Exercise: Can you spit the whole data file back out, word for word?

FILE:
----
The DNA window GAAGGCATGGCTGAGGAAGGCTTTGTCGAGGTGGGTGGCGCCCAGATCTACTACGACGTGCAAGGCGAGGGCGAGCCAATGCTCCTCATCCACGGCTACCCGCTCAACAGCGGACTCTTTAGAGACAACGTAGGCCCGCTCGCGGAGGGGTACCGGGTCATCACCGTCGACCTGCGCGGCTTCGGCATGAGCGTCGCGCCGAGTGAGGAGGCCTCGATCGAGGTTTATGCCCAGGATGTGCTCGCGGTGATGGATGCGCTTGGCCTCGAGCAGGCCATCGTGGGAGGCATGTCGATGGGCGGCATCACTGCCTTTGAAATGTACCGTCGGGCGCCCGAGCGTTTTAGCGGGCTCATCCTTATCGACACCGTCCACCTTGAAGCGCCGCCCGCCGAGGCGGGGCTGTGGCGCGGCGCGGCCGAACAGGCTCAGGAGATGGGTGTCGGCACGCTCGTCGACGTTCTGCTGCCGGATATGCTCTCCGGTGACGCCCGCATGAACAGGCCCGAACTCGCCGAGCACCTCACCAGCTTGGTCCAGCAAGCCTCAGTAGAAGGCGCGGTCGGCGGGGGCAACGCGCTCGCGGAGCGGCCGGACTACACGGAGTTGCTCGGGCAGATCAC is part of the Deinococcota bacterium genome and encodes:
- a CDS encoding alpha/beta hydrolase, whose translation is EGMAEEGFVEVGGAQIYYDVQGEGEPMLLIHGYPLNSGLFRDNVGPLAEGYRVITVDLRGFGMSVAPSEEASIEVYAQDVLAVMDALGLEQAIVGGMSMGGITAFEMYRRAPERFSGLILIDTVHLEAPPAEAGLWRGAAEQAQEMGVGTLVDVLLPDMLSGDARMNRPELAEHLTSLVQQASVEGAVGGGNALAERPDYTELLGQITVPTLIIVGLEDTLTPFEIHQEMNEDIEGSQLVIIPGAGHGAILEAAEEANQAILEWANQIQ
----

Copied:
The DNA window GAAGGCATGGCTGAGGAAGGCTTTGTCGAGGTGGGTGGCGCCCAGATCTACTACGACGTGCAAGGCGAGGGCGAGCCAATGCTCCTCATCCACGGCTACCCGCTCAACAGCGGACTCTTTAGAGACAACGTAGGCCCGCTCGCGGAGGGGTACCGGGTCATCACCGTCGACCTGCGCGGCTTCGGCATGAGCGTCGCGCCGAGTGAGGAGGCCTCGATCGAGGTTTATGCCCAGGATGTGCTCGCGGTGATGGATGCGCTTGGCCTCGAGCAGGCCATCGTGGGAGGCATGTCGATGGGCGGCATCACTGCCTTTGAAATGTACCGTCGGGCGCCCGAGCGTTTTAGCGGGCTCATCCTTATCGACACCGTCCACCTTGAAGCGCCGCCCGCCGAGGCGGGGCTGTGGCGCGGCGCGGCCGAACAGGCTCAGGAGATGGGTGTCGGCACGCTCGTCGACGTTCTGCTGCCGGATATGCTCTCCGGTGACGCCCGCATGAACAGGCCCGAACTCGCCGAGCACCTCACCAGCTTGGTCCAGCAAGCCTCAGTAGAAGGCGCGGTCGGCGGGGGCAACGCGCTCGCGGAGCGGCCGGACTACACGGAGTTGCTCGGGCAGATCAC is part of the Deinococcota bacterium genome and encodes:
- a CDS encoding alpha/beta hydrolase, whose translation is EGMAEEGFVEVGGAQIYYDVQGEGEPMLLIHGYPLNSGLFRDNVGPLAEGYRVITVDLRGFGMSVAPSEEASIEVYAQDVLAVMDALGLEQAIVGGMSMGGITAFEMYRRAPERFSGLILIDTVHLEAPPAEAGLWRGAAEQAQEMGVGTLVDVLLPDMLSGDARMNRPELAEHLTSLVQQASVEGAVGGGNALAERPDYTELLGQITVPTLIIVGLEDTLTPFEIHQEMNEDIEGSQLVIIPGAGHGAILEAAEEANQAILEWANQIQ